curated content from YouTube

Southern Boobook Owl

Ninox boobook

Boobook Owl Boobooks are the smallest of all the Australian owls.

The Southern Boobook gets its name from the call it makes. Often the Boobook is referred to as the “mopoke”. To identify the Southern Bookbook, look for its pale brown heart-shaped face with the dark brown streaky body.

The Boobook’s diet is made up of insects and small birds which it is able to capture in mid-air. Small mammals and reptiles are a major part of the Boobooks diet.

It lives in trees during the daylight and hunts at dawn and dusk.

Bookbooks are found throughout Australia in a variety of habitats. It’s likely you’ve heard the Boobook call of “mo-poke” at dusk if you’ve been hiking or camping at that time in Australia.

Hear the sound the Southern Boobook makes in this video Bookbook video and sound

Learn more about the Southern Boobook

Image Credit: Andy Mac on flickr.com CC BY-SA 2.0

The Tawny Frogmouth is not an owl

Often mistaken for an owl, the Tawny Frogmouth is not part of the owl family.

Australian Owl Myth

According to Owlpage.com, Australian Aborigines once believed that Owls represent the souls of women. This makes the Australian owl a sacred bird. The owl is your sister, and your sister is an owl.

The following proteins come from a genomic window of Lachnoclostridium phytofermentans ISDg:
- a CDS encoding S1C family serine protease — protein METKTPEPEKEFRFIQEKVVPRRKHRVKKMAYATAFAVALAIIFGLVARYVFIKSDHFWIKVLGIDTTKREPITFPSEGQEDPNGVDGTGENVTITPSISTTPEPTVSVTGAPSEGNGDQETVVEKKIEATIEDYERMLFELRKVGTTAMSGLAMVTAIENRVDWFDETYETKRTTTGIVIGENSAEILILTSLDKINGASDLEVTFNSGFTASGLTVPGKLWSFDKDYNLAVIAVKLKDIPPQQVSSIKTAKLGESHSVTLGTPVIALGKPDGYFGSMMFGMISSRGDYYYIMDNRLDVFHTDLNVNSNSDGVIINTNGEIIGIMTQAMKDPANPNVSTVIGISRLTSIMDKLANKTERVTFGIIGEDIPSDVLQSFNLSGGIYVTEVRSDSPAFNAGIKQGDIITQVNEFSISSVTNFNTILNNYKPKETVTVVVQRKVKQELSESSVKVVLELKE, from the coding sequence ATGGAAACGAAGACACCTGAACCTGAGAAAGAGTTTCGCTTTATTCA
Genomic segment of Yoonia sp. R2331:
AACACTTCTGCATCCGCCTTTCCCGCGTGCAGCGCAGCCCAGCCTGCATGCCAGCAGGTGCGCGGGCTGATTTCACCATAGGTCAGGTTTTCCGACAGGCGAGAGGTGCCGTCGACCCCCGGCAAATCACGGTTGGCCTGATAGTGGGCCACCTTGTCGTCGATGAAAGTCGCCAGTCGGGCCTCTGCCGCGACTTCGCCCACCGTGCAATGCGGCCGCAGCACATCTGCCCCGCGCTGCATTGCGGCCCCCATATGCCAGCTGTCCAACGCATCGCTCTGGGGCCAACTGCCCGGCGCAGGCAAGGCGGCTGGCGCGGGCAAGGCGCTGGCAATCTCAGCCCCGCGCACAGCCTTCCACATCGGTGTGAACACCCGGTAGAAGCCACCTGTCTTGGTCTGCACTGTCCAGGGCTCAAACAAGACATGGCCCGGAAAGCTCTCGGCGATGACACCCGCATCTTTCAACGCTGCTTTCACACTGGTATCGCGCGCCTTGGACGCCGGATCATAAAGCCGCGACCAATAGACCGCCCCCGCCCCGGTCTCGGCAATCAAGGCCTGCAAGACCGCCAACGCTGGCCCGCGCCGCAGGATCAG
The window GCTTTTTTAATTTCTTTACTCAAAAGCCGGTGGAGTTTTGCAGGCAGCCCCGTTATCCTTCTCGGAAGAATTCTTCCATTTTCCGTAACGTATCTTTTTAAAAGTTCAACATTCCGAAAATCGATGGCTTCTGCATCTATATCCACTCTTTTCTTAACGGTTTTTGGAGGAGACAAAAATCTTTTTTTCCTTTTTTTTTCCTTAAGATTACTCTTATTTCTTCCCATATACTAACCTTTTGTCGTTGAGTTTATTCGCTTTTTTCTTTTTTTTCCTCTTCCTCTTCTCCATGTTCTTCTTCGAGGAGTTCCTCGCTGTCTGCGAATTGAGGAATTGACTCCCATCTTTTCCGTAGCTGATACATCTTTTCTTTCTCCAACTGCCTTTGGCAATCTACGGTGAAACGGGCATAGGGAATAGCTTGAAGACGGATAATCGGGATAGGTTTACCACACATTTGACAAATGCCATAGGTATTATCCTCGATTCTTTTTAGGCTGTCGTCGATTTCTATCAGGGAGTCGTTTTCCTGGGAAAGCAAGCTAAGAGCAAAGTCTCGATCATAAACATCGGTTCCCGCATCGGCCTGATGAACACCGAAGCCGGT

Dumbi the Owl - An Aboriginal Story

There is a traditional story told by the Australian Aboriginals about Dumbi the owl who was horribly tortured by two boys. Dumbi is the son of Wanalirri, one of the Wandajirri who causes a great flood in which all but two people drown. It’s a pretty gruesome story, but fortunately the moral is to not harm owls.
Dunbi the Owl by Pamela Lofts and Daisy Utemorrah
by Better Beginnings | video info
2 ratings | 4,991 views
curated content from YouTube

Owl Colouring, Worksheets and Printables

Video - How to draw a Barn Owl
How to draw a Barn Owl video.
The Barn Owl Trust - Barn Owl colouring pages
Beautiful detailed colouring pages.
Bird Coloring Picture of an Owl 011
Very simple owl colouring page
Owl Coloring Pages | Animal Jr.
These owl coloring pages for kids are great for both fall and Halloween coloring activities.
PrintableColouringPages
Cute owls colouring pages %u2022

Owl Crafts

These crafts are not specifically Australian Owl crafts, however, you may be able to adapt some to mimic different species of owl.
The Barn Owl Trust - How to make a Barn Owl finger puppet
The Barn Owl Trust is a national registered charity based in Devon, UK dedicated to conserving barn owls and their environment.
Teaching Resources - Owls
Make an owl kite and mask

Victorian Owls

Calling all owls
by DSEVictoria | video info
1 rating | 799 views